What criteria dictate that this poet should be tapped and knighted or crowned or burdened with this responsibility, which is “high profile” only in the poetry world (which can occasionally resemble Wayne’s World), but small potatoes to the NASCAR crowd, J Lo’s fans, Honey Boo Boo’s followers, the Freemason Brotherhood or the Episcopal Church? We civilians will never know, but we can say some things about the poet’s work and impact.
So suppose Charles Wright is a selection from the senior crowd (my generation) who somehow escaped election back when he was the Next New Thing. The critical community reaches consensus on almost no one, but evidence and testimony accumulate, and Wright has written about a score of poetry collections and enough public-fare journals and articles (counting interviews) to fill two U. of Michigan Press books in the Poets on Poetry series. He’s received the Pulitzer (and been “bridesmaid” multiple times — 4?), the National Book Award, the National Book Critics Circle Award, the Griffin International Prize, a couple of Library of Virginia annual prizes and their Lifetime Achievement Award. Chancellor of this, archon of that. He’s been written about by enthusiastic admirers like Helen Vendler, Peter Stitt, James Longenbach, Henry Hart, J. D. McClatchy, Mark Jarman, Willard Spiegelman and Lee Upton. Joe Moffett has written a book for the University of South Carolina’s Understanding Contemporary American Literature series called, pro forma, Understanding Charles Wright (though that’s a boast few would make, or want to, as “grappling with” is more to the point). Robert Denham has published a two-volume companion to Wright which explores the poems one-by-one up to 2007; it’s a project seemingly dedicated to the idea of drawing the reader closer to the poems with background information, but again, “understanding” would seem simplistic and somehow misplaced. Perhaps the best companion to Wright’s work is High Lonesome: On the Poetry of Charles Wright, edited by Adam Gianelli, dedicated to his “undisputed importance” and filled with reprints and news essays and reviews. There are others, plenty of exhibits in the evidence locker, and they’re worth perusing.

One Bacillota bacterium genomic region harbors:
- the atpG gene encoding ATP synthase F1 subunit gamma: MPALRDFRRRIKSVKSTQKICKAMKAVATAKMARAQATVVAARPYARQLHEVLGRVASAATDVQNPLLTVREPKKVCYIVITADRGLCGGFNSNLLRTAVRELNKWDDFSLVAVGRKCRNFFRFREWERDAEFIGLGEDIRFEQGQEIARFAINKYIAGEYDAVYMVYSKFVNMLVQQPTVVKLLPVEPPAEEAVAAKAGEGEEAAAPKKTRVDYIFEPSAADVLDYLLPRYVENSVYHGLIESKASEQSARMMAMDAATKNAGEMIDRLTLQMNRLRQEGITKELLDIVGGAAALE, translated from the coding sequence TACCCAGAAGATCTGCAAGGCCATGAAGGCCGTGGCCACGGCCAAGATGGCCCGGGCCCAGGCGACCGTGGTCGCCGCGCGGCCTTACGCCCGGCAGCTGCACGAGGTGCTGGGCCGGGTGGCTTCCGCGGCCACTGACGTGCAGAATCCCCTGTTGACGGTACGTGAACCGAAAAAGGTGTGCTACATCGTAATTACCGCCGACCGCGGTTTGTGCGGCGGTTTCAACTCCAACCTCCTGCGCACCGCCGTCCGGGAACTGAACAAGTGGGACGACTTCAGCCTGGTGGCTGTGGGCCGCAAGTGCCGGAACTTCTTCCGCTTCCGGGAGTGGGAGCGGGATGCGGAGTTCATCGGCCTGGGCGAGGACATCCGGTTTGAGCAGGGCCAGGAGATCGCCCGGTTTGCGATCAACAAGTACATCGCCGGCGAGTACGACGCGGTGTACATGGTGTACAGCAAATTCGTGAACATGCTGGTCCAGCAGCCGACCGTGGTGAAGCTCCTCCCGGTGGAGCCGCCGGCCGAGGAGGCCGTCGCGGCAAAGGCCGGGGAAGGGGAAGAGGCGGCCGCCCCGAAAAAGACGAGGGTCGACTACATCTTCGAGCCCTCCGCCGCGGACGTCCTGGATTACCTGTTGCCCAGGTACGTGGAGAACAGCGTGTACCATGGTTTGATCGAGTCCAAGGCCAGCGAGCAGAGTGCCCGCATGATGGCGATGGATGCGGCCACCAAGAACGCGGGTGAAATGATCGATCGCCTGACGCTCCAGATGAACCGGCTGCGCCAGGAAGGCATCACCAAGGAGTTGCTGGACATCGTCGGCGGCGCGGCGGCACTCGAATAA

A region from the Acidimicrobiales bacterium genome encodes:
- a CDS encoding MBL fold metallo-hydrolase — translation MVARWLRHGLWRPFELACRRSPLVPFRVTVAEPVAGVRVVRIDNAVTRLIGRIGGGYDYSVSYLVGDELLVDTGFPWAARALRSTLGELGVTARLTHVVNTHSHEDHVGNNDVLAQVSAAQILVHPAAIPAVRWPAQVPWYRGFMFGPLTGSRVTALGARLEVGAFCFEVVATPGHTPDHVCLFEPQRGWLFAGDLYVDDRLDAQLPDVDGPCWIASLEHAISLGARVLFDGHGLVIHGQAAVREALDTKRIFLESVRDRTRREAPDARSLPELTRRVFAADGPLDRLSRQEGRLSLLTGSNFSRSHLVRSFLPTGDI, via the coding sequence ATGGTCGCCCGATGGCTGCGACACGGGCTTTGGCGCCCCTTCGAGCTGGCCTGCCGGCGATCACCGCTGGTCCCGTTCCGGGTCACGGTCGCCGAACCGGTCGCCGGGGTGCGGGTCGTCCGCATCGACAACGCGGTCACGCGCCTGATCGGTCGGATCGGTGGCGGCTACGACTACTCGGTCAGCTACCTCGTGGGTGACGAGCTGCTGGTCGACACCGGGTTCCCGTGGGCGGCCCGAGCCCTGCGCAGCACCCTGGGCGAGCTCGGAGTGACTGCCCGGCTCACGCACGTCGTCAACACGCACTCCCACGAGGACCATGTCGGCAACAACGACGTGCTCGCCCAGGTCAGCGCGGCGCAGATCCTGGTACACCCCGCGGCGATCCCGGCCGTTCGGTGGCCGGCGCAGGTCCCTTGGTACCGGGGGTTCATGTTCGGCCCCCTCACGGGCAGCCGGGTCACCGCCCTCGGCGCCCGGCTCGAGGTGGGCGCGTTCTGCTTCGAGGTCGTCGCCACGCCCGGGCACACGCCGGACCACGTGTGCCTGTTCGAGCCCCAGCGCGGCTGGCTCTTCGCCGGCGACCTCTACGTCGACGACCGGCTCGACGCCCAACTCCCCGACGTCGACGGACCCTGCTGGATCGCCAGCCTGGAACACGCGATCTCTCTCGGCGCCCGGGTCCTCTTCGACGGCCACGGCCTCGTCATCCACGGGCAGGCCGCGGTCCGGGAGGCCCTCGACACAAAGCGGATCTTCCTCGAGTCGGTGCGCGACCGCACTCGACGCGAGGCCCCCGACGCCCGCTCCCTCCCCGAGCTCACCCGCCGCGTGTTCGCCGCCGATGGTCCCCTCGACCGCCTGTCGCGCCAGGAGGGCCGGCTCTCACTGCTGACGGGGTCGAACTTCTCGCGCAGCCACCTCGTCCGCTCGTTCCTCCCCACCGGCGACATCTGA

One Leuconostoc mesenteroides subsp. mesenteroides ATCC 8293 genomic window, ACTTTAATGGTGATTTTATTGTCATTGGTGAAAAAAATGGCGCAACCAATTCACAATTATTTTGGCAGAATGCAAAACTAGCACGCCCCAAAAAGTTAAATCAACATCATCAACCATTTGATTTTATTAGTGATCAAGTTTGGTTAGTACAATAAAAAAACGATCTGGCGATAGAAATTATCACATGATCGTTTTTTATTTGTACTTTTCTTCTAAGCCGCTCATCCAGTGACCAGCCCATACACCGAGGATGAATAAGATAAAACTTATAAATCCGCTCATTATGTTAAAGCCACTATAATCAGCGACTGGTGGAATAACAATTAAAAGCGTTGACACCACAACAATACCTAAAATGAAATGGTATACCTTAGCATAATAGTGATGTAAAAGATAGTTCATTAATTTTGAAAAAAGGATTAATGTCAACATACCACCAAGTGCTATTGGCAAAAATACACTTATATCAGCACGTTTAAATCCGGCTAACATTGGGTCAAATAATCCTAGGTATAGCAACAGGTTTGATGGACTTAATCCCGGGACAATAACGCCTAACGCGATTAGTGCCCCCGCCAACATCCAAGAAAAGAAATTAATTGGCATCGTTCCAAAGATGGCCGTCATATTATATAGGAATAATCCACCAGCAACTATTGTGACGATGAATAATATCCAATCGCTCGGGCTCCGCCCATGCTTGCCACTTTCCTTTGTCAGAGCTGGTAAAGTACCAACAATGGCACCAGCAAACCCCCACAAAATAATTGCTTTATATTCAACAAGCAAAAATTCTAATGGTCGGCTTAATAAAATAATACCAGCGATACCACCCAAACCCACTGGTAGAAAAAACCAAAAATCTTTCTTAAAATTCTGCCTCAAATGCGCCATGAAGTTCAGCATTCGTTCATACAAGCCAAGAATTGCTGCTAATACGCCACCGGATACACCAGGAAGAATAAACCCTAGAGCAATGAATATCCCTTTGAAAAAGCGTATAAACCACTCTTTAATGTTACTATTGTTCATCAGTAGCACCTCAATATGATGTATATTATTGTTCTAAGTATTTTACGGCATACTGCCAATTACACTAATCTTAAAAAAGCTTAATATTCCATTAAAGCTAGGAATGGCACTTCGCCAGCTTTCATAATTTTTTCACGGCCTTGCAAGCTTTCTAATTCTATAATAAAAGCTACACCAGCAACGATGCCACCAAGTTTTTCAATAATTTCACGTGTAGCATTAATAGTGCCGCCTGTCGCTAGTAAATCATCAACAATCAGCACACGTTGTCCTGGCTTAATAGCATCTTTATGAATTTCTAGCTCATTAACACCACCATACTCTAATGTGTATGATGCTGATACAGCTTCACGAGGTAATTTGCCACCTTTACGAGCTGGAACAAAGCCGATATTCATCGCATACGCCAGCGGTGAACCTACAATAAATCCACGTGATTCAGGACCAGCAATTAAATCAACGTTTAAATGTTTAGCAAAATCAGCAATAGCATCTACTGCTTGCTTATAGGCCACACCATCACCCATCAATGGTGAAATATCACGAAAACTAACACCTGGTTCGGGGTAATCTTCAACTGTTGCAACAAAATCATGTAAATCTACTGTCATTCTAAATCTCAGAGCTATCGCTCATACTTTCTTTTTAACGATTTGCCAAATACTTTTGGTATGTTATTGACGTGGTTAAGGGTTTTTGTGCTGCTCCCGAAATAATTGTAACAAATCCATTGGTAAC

This is a quick sketch of the public record for those who have posted their disapproval or a cunning “interesting” or “well, well” upon the announcement of Wright’s appointment and who would want to know why it’s only natural to consider him, has been for years.
In my next post, I’ll make a more personal statement about why I’d be willing to buy a bumper sticker that reads “Honk if Charles Wright’s Poetry Rocks You.” I promise not to say he always writes the best poem ever or that I never turn away from a Wright poem wondering what has just happened or not happened on the page. I’ll try to articulate what he’s serving that I have an abiding appetite for, though I cannot rustle such dishes up myself.